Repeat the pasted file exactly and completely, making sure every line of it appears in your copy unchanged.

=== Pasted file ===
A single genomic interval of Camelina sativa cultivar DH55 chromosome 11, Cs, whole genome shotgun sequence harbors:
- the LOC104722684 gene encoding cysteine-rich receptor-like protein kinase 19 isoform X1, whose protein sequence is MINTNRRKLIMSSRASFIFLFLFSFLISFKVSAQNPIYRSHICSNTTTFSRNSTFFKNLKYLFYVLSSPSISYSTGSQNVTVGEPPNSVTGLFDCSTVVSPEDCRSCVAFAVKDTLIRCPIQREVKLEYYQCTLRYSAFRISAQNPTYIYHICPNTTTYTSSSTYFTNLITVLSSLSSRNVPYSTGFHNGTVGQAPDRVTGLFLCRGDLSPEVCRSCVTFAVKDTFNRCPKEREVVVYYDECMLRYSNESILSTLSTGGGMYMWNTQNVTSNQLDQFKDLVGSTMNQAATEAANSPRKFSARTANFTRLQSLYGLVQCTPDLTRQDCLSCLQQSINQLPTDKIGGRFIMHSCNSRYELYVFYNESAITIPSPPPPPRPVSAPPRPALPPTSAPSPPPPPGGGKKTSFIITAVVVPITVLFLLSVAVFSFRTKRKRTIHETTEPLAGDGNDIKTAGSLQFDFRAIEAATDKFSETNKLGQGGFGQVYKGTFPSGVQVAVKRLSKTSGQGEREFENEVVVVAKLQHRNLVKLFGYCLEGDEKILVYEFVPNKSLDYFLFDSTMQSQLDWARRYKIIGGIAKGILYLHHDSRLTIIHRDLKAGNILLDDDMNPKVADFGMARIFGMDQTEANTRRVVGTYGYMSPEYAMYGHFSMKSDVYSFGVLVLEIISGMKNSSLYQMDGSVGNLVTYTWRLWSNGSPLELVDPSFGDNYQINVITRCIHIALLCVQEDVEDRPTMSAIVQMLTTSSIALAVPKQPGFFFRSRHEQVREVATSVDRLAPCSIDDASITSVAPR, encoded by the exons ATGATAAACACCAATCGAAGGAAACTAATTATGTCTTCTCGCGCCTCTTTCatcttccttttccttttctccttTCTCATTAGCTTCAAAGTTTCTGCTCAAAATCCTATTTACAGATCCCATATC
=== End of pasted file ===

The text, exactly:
A single genomic interval of Camelina sativa cultivar DH55 chromosome 11, Cs, whole genome shotgun sequence harbors:
- the LOC104722684 gene encoding cysteine-rich receptor-like protein kinase 19 isoform X1, whose protein sequence is MINTNRRKLIMSSRASFIFLFLFSFLISFKVSAQNPIYRSHICSNTTTFSRNSTFFKNLKYLFYVLSSPSISYSTGSQNVTVGEPPNSVTGLFDCSTVVSPEDCRSCVAFAVKDTLIRCPIQREVKLEYYQCTLRYSAFRISAQNPTYIYHICPNTTTYTSSSTYFTNLITVLSSLSSRNVPYSTGFHNGTVGQAPDRVTGLFLCRGDLSPEVCRSCVTFAVKDTFNRCPKEREVVVYYDECMLRYSNESILSTLSTGGGMYMWNTQNVTSNQLDQFKDLVGSTMNQAATEAANSPRKFSARTANFTRLQSLYGLVQCTPDLTRQDCLSCLQQSINQLPTDKIGGRFIMHSCNSRYELYVFYNESAITIPSPPPPPRPVSAPPRPALPPTSAPSPPPPPGGGKKTSFIITAVVVPITVLFLLSVAVFSFRTKRKRTIHETTEPLAGDGNDIKTAGSLQFDFRAIEAATDKFSETNKLGQGGFGQVYKGTFPSGVQVAVKRLSKTSGQGEREFENEVVVVAKLQHRNLVKLFGYCLEGDEKILVYEFVPNKSLDYFLFDSTMQSQLDWARRYKIIGGIAKGILYLHHDSRLTIIHRDLKAGNILLDDDMNPKVADFGMARIFGMDQTEANTRRVVGTYGYMSPEYAMYGHFSMKSDVYSFGVLVLEIISGMKNSSLYQMDGSVGNLVTYTWRLWSNGSPLELVDPSFGDNYQINVITRCIHIALLCVQEDVEDRPTMSAIVQMLTTSSIALAVPKQPGFFFRSRHEQVREVATSVDRLAPCSIDDASITSVAPR, encoded by the exons ATGATAAACACCAATCGAAGGAAACTAATTATGTCTTCTCGCGCCTCTTTCatcttccttttccttttctccttTCTCATTAGCTTCAAAGTTTCTGCTCAAAATCCTATTTACAGATCCCATATC